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80/20 Rule? Think Again.

If you have been in and around sales for a long time you have probably heard reference to the “80/20 Rule.”  The 80/20 rule states that in any given sales group, 20% of the “stars” produce 80% of the revenues, so expecting a better distribution than that is probably impractical.

But, actually the 80/20 rule is more of a convenient urban myth than a useful analytic tool, and it can actually be counterproductive when used to replace real metrics when hiring and managing salespeople.

So here is some data  . . . some bad news first then followed by some very good news . . . that we hope you will find useful to your strategy. 

In the general population, less than 20% have the innate personality characteristics necessary to be developed into successful salespeople.  20% is not too bad, except that not all the people who have the aptitude to sell go into sales . . . some become coaches or politicians or lawyers or whatever.  So let’s say that takes the percentage down to 15%.  Sorry, but you cannot stop yet. Because of the 15%, who apply for sales jobs, not all of them have what it takes to sell your product or service.

For example a person without tech aptitude should probably not be selling sophisticated software systems. And a person who is not mathematically inclined should probably stay away from financial services. The toughest combination we find is usually in the engineering arena . . . it’s really hard to find a person who can talk technical details with a buying engineer who also has the ingredients we look for in sales.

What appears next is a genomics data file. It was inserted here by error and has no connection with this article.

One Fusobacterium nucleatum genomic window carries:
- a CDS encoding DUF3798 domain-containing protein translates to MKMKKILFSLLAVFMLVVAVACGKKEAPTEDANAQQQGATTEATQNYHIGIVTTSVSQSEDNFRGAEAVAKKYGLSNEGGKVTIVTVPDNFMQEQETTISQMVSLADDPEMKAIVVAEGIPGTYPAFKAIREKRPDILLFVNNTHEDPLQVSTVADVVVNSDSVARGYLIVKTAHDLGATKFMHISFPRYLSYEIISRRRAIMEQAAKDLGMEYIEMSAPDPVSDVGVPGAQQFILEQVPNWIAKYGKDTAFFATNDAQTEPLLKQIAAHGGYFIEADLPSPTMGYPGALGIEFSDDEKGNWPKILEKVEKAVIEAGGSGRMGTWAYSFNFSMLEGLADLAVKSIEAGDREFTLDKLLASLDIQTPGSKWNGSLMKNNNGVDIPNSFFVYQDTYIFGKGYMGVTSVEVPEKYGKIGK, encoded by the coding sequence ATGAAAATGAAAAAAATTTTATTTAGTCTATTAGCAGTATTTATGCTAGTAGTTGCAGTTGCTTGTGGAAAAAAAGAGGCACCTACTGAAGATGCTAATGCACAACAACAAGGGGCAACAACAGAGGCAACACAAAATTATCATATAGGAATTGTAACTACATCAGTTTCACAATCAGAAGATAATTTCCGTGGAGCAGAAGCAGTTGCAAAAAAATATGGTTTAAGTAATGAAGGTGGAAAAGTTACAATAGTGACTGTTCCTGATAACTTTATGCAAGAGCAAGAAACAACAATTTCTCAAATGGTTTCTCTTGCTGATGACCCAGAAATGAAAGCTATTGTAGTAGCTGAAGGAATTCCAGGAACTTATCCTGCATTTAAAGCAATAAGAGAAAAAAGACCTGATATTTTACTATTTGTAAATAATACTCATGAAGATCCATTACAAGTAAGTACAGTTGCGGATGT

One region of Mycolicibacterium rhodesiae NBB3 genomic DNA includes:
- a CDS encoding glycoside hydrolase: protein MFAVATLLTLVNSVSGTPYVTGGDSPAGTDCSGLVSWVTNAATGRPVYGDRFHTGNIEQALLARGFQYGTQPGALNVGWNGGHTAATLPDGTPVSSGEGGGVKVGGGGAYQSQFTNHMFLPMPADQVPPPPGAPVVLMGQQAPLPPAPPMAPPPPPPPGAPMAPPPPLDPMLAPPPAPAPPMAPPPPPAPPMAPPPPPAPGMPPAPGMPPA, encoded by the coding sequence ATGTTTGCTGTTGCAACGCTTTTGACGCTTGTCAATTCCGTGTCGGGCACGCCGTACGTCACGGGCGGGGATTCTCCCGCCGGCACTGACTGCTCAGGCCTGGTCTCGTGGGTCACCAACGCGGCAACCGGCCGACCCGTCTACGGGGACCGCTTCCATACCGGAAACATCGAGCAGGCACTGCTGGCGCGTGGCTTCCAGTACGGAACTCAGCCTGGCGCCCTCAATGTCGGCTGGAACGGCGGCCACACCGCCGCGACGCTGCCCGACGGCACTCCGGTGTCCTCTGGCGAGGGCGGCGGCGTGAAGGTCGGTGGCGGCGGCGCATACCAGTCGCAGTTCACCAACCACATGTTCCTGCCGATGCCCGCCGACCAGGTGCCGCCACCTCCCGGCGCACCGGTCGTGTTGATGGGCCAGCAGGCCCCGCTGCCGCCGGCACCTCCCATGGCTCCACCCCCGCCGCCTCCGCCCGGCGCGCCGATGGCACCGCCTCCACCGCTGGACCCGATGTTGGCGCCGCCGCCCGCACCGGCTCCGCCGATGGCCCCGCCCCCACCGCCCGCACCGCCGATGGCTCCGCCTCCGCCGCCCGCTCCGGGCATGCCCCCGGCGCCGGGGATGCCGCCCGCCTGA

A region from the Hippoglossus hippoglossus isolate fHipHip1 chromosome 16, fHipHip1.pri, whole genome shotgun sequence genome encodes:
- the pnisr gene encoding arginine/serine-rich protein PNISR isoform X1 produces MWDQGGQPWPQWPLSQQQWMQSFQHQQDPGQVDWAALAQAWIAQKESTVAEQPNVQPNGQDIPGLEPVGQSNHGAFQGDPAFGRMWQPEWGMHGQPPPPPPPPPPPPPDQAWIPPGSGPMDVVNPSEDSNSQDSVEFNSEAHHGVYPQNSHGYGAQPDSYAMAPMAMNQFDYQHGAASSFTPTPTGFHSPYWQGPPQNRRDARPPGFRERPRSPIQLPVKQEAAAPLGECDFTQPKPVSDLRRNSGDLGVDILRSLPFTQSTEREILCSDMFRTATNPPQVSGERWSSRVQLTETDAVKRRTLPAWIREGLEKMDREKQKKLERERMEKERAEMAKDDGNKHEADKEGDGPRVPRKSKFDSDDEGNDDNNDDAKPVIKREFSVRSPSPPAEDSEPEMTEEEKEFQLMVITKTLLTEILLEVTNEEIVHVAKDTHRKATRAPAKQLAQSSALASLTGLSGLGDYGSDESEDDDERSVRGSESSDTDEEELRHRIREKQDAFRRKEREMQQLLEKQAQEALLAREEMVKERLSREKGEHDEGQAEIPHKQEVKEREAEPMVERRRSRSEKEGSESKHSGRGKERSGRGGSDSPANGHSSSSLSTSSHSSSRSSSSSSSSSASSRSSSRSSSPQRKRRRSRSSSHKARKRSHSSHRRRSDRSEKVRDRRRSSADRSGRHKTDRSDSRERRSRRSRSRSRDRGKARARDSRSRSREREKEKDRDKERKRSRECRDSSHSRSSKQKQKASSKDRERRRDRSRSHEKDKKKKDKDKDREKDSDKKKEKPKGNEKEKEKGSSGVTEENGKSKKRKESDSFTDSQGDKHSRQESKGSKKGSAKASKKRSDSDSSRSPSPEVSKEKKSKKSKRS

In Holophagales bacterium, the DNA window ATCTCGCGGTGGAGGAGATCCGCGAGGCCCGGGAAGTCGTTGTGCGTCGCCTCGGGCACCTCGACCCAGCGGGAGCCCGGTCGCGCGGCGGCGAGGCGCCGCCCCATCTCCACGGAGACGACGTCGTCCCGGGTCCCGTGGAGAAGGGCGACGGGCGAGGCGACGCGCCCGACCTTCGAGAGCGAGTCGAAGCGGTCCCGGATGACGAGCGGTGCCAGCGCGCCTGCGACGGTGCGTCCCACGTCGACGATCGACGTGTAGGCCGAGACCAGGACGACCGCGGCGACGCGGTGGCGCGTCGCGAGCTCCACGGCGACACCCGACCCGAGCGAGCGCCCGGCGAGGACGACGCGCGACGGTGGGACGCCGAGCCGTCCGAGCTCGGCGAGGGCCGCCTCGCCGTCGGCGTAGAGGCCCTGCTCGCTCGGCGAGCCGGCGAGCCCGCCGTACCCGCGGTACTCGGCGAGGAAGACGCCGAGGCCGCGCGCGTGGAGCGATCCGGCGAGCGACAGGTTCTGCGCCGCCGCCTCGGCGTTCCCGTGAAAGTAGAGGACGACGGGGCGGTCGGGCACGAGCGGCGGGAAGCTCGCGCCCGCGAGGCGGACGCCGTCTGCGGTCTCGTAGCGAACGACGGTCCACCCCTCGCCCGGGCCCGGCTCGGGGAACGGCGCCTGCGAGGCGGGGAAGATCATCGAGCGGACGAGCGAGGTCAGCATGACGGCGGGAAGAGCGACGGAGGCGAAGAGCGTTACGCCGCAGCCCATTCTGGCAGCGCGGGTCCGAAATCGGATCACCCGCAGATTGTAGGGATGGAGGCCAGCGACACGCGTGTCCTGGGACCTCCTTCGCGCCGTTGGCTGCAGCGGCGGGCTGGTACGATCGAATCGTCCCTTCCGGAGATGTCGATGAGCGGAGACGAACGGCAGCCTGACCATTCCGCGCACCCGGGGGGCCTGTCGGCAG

So in reality, when a candidate walks in your door, the chances are probably less than one in ten that they have all the right stuff for you to justify the $100,000 or more in training, management and mentoring, you are thinking about spending on them, in hopes of a positive return on investment.

Those are bad odds . . . lousy odds . . . no wonder hiring managers struggle with selecting real producers.  But therein lays the HUGE opportunity.

With the right diagnostics, testing and interviewing, you really can weed out the pretenders and stock your team with high potential sales athletes. It takes time and patience but the end result can be blowing right through the proverbial 80/20 rule and leaving your competitors to use it as their excuse, as you leave them in your dust.

Dr. Christopher Croner and Richard Abraham are authors of Never Hire a Bad Salesperson Again and developers of the proprietary and patented sales test, The DriveTest™, for sales candidates. For more information, click here.

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